Washington State's defense is ranked No. 6 in the Pac-12 in points allowed, an improvement from recent years ... what are the Cougars' strengths, and who are their top playmakers, on that side of the ball?
"The defensive line/front seven is the strength. The Cougs are tops in the conference against the run, and No. 19 nationally. Possibly more telling -- WSU's D isn't necessarily a blitz-happy team and certainly not like, say, an ASU. But WSU is still third in the conference in tackles-for-loss with 61. Mata'afa was the early season star until teams began double teaming him. Since then, he still makes the ‘wow’ plays, but the extra attention has meant there will naturally be fewer. Ekuale doesn’t get the big stats -- no d-tackle type does. But he has been huge in the second half of the season in allowing his teammates to make the tackle. MIKE Peyton Pelluer is solid and WILs Frankie Luvu and Isaac Dotson are athletic and hard-hitting. Corners Darrien Molton and Marcellus Pippins have had plenty of good moments, and they've also been fortunate other times that the defensive pressure on the QB has been there. But the guy on D to really watch is nickel/safety Shalom Luani. The senior is the glue that holds the defense together, and his absence earlier this year was keenly felt. Luani is the full package, and he will surely have figured prominently into Colorado's offensive game plan."
In addition to Cracraft, do the Cougars have any injuries of note?
"Mike Leach will give out a piece of injury information about the same time CU decides to replace Ralphie the Buffalo with a 3-toed sloth named Merv. Leach not only won’t answer questions about injuries, he doesn't acknowledge their existence. His reasoning, in part, goes to the next man up mindset from earlier and for there to be no excuses for not performing well and working hard. As far as we know, apart from Cracraft and to paraphrase the WSU head man, everyone is good to go and Mike Leach couldn’t be happier with them and their physical condition."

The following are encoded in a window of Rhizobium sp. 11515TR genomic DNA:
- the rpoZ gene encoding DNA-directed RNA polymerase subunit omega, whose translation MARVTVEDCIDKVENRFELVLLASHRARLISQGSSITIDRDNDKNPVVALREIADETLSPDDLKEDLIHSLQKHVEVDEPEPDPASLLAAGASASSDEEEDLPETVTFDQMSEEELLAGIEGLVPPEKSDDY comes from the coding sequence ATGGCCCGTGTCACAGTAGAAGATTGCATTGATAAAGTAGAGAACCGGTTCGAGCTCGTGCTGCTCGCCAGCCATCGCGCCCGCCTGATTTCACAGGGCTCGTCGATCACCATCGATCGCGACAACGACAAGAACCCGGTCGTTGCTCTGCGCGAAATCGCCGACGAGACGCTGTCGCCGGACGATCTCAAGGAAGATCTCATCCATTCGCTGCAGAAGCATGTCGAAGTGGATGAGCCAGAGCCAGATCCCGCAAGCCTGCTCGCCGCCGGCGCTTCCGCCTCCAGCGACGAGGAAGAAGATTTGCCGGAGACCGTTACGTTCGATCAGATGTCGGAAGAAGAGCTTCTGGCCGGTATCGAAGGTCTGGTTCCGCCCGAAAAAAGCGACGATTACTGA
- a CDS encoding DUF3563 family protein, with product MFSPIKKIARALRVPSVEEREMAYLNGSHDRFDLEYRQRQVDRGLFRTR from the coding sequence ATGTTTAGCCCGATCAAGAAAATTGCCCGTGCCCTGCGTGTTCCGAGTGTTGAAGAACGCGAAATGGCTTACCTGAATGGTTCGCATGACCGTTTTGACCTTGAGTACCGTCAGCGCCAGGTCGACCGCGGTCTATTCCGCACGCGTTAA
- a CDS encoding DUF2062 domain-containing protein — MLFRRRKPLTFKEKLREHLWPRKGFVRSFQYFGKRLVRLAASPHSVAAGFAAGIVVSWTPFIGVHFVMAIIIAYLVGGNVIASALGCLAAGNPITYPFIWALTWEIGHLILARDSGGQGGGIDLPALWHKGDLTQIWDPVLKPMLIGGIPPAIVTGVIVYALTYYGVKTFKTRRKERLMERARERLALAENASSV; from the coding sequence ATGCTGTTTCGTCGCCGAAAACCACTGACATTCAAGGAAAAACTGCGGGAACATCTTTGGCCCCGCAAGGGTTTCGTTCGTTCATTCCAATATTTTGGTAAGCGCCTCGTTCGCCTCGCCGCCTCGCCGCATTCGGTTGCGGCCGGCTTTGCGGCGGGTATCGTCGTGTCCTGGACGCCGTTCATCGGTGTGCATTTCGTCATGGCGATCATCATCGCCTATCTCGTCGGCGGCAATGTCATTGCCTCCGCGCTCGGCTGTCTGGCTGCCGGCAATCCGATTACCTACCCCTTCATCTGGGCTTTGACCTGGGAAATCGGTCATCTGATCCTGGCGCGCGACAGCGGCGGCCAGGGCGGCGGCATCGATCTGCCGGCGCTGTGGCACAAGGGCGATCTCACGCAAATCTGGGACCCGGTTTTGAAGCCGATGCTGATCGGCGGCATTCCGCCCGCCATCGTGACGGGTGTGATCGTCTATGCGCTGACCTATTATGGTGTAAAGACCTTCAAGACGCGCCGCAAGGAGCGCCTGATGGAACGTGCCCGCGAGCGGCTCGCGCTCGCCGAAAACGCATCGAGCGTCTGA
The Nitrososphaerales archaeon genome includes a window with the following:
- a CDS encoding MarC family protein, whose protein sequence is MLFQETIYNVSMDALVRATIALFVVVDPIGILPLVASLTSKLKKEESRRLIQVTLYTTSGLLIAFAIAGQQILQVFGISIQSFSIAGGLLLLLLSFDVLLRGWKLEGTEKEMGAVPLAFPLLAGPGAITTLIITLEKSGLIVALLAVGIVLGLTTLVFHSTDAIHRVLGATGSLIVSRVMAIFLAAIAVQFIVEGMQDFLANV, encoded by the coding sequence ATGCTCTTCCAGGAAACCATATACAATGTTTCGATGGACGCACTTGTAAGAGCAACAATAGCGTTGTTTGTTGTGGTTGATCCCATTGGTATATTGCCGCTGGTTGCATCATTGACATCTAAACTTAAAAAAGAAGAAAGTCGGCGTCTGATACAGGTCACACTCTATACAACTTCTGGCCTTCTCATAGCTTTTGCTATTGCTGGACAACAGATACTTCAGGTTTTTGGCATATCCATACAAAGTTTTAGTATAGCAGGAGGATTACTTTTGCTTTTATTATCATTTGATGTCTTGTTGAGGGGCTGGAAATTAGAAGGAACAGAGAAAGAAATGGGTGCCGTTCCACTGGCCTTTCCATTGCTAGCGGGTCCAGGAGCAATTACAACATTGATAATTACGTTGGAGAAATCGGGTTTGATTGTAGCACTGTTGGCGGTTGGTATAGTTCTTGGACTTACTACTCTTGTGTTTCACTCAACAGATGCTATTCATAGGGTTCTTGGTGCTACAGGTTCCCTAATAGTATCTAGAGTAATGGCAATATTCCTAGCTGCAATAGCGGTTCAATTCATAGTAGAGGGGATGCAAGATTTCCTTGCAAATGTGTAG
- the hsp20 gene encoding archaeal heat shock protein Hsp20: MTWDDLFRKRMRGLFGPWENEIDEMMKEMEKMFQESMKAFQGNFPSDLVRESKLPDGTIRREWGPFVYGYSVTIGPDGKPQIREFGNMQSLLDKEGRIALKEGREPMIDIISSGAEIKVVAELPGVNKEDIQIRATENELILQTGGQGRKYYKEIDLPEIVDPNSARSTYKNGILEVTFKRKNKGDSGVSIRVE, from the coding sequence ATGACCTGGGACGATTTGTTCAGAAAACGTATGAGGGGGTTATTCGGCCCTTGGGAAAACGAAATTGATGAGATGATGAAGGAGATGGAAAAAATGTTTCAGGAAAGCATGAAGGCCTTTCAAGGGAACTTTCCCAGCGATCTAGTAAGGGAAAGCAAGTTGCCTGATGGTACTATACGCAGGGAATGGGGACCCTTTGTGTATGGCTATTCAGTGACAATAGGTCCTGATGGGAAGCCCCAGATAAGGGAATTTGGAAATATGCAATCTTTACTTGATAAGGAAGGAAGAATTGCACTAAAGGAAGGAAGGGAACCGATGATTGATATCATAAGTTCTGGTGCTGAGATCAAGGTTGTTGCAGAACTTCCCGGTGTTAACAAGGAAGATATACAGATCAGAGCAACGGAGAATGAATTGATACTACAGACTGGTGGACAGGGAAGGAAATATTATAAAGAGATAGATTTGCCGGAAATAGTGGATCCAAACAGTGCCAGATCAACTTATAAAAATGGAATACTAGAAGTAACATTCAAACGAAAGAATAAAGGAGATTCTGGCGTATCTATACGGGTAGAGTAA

Lastly, how do you Saturday's game shaking out and what is your score prediction?
"I can see a few different scenarios playing out, almost all involve a close game. Colorado will be the best defense, and the best team, WSU has yet faced. The Cougs have this going for them: they're coming into Boulder playing their best football, having put together two straight games where they played a complete game, in all three phases. I see it taking WSU and Falk a while to, if not solve, at least gain enough traction vs. the Colorado D. The Cougar defense will give up some explosion plays against a dangerous CU offense, but have enough other positive plays to provide a counter balance. In the end, I see Wazzu gaining some breathing room and pulling off the upset, winning 38-27."